Are compression garments effective for the recovery of exercise-induced muscle damage? A systematic review with meta-analysis.
Physiol Behav. 2016 Jan 1 ;153:133-48. Epub 2015 Oct 30. PMID: 26522739
PURPOSE: The aim was to identify benefits of compression garments used for recovery of exercised-induced muscle damage.
METHODS: Computer-based literature research was performed in September 2015 using four online databases: Medline (PubMed), Cochrane, WOS (Web Of Science) and Scopus. The analysis of risk of bias was completed in accordance with the Cochrane Collaboration Guidelines. Mean differences and 95% confidence intervals were calculated with Hedges' g for continuous outcomes. A random effect meta-analysis model was used. Systematic differences (heterogeneity) were assessed with I(2) statistic.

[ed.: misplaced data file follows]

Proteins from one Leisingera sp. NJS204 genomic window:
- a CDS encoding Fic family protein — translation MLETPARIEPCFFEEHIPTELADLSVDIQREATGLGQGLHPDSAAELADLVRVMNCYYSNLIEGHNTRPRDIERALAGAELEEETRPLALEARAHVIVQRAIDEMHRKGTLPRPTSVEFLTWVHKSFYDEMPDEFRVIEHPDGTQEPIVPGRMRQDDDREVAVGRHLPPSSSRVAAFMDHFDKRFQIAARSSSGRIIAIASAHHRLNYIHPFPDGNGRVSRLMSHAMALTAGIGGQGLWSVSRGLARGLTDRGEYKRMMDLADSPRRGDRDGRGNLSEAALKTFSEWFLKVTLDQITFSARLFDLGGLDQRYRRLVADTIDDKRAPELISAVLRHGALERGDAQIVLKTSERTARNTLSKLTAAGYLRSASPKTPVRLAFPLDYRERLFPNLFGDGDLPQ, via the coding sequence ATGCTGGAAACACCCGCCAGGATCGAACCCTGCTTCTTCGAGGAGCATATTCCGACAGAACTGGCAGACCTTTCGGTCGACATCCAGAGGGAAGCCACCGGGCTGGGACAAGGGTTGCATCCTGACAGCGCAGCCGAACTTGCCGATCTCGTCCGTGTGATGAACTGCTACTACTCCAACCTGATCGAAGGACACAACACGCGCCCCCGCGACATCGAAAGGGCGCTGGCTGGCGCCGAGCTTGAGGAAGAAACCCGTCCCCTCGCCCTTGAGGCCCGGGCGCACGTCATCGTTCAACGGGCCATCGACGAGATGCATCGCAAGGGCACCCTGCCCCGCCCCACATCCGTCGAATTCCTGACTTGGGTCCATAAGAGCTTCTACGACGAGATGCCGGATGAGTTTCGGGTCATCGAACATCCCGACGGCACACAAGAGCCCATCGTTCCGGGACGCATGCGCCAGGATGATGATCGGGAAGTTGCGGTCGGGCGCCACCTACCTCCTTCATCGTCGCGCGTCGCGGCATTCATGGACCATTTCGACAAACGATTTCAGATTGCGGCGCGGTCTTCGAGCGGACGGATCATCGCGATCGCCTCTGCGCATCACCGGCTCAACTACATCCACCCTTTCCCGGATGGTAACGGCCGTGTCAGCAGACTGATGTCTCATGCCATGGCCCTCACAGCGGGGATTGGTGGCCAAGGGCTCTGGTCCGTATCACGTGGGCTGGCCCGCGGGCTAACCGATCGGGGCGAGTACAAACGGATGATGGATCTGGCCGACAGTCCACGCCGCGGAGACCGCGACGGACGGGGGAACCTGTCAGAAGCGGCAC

RESULTS: Most results obtained had high heterogeneity, thus their interpretation should be careful. Our findings showed that creatine kinase (standard mean difference=-0.02, 9 studies) was unaffected when using compression garments for recovery purposes. In contrast, blood lactate concentration was increased (standard mean difference=0.98, 5 studies). Applying compression reduced lactate dehydrogenase (standard mean difference=-0.52, 2 studies), muscle swelling (standard mean difference=-0.73, 5 studies) and perceptual measurements (standard mean difference=-0.43, 15 studies). Analyses of power (standard mean difference=1.63, 5 studies) and strength (standard mean difference=1.18, 8 studies) indicate faster recovery of muscle function after exercise.
CONCLUSIONS: These results suggest that the application of compression clothing may aid in the recovery of exercise induced muscle damage, although the findings need corroboration.